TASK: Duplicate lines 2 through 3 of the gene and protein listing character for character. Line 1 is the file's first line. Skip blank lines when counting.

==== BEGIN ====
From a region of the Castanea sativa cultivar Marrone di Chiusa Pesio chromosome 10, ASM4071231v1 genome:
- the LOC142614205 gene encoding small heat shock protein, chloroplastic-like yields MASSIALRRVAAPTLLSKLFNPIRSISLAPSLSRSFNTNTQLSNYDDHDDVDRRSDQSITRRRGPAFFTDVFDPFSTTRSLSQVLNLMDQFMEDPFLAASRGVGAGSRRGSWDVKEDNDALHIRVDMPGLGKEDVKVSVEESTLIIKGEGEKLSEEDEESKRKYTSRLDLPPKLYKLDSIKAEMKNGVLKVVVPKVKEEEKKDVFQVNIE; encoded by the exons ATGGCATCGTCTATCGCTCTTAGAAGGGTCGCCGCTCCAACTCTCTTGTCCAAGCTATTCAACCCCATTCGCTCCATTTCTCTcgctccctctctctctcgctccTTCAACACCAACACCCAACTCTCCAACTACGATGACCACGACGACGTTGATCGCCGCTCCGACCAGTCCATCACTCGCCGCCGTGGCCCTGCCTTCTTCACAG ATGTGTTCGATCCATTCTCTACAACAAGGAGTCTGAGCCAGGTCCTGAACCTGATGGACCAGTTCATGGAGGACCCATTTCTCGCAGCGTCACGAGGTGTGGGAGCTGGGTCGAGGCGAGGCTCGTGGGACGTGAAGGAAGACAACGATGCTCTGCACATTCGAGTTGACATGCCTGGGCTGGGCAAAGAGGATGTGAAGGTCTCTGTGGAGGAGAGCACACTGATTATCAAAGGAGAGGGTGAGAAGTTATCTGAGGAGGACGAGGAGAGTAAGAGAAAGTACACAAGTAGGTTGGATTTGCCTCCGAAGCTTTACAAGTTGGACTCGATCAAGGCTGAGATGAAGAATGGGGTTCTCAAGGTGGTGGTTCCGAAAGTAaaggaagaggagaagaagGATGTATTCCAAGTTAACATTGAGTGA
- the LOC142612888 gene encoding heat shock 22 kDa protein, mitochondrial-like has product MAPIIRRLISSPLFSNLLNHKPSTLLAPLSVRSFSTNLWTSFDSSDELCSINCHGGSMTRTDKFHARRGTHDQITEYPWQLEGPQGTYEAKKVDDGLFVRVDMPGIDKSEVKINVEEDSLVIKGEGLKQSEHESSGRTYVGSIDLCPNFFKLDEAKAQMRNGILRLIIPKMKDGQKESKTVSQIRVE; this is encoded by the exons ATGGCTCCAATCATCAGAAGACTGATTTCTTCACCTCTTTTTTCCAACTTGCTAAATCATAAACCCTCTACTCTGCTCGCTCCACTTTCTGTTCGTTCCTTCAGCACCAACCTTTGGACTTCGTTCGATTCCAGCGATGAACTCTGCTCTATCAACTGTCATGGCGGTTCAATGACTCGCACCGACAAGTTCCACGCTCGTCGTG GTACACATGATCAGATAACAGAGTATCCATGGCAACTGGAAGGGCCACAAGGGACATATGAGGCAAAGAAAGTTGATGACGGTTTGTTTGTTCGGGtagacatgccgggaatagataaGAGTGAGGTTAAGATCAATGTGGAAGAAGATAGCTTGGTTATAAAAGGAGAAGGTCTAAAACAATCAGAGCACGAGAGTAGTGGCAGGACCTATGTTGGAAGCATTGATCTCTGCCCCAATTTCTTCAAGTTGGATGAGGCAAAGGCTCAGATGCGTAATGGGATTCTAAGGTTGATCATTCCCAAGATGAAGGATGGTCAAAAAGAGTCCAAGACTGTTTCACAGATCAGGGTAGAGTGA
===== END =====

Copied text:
- the LOC142614205 gene encoding small heat shock protein, chloroplastic-like yields MASSIALRRVAAPTLLSKLFNPIRSISLAPSLSRSFNTNTQLSNYDDHDDVDRRSDQSITRRRGPAFFTDVFDPFSTTRSLSQVLNLMDQFMEDPFLAASRGVGAGSRRGSWDVKEDNDALHIRVDMPGLGKEDVKVSVEESTLIIKGEGEKLSEEDEESKRKYTSRLDLPPKLYKLDSIKAEMKNGVLKVVVPKVKEEEKKDVFQVNIE; encoded by the exons ATGGCATCGTCTATCGCTCTTAGAAGGGTCGCCGCTCCAACTCTCTTGTCCAAGCTATTCAACCCCATTCGCTCCATTTCTCTcgctccctctctctctcgctccTTCAACACCAACACCCAACTCTCCAACTACGATGACCACGACGACGTTGATCGCCGCTCCGACCAGTCCATCACTCGCCGCCGTGGCCCTGCCTTCTTCACAG ATGTGTTCGATCCATTCTCTACAACAAGGAGTCTGAGCCAGGTCCTGAACCTGATGGACCAGTTCATGGAGGACCCATTTCTCGCAGCGTCACGAGGTGTGGGAGCTGGGTCGAGGCGAGGCTCGTGGGACGTGAAGGAAGACAACGATGCTCTGCACATTCGAGTTGACATGCCTGGGCTGGGCAAAGAGGATGTGAAGGTCTCTGTGGAGGAGAGCACACTGATTATCAAAGGAGAGGGTGAGAAGTTATCTGAGGAGGACGAGGAGAGTAAGAGAAAGTACACAAGTAGGTTGGATTTGCCTCCGAAGCTTTACAAGTTGGACTCGATCAAGGCTGAGATGAAGAATGGGGTTCTCAAGGTGGTGGTTCCGAAAGTAaaggaagaggagaagaagGATGTATTCCAAGTTAACATTGAGTGA
- the LOC142612888 gene encoding heat shock 22 kDa protein, mitochondrial-like has product MAPIIRRLISSPLFSNLLNHKPSTLLAPLSVRSFSTNLWTSFDSSDELCSINCHGGSMTRTDKFHARRGTHDQITEYPWQLEGPQGTYEAKKVDDGLFVRVDMPGIDKSEVKINVEEDSLVIKGEGLKQSEHESSGRTYVGSIDLCPNFFKLDEAKAQMRNGILRLIIPKMKDGQKESKTVSQIRVE; this is encoded by the exons ATGGCTCCAATCATCAGAAGACTGATTTCTTCACCTCTTTTTTCCAACTTGCTAAATCATAAACCCTCTACTCTGCTCGCTCCACTTTCTGTTCGTTCCTTCAGCACCAACCTTTGGACTTCGTTCGATTCCAGCGATGAACTCTGCTCTATCAACTGTCATGGCGGTTCAATGACTCGCACCGACAAGTTCCACGCTCGTCGTG GTACACATGATCAGATAACAGAGTATCCATGGCAACTGGAAGGGCCACAAGGGACATATGAGGCAAAGAAAGTTGATGACGGTTTGTTTGTTCGGGtagacatgccgggaatagataaGAGTGAGGTTAAGATCAATGTGGAAGAAGATAGCTTGGTTATAAAAGGAGAAGGTCTAAAACAATCAGAGCACGAGAGTAGTGGCAGGACCTATGTTGGAAGCATTGATCTCTGCCCCAATTTCTTCAAGTTGGATGAGGCAAAGGCTCAGATGCGTAATGGGATTCTAAGGTTGATCATTCCCAAGATGAAGGATGGTCAAAAAGAGTCCAAGACTGTTTCACAGATCAGGGTAGAGTGA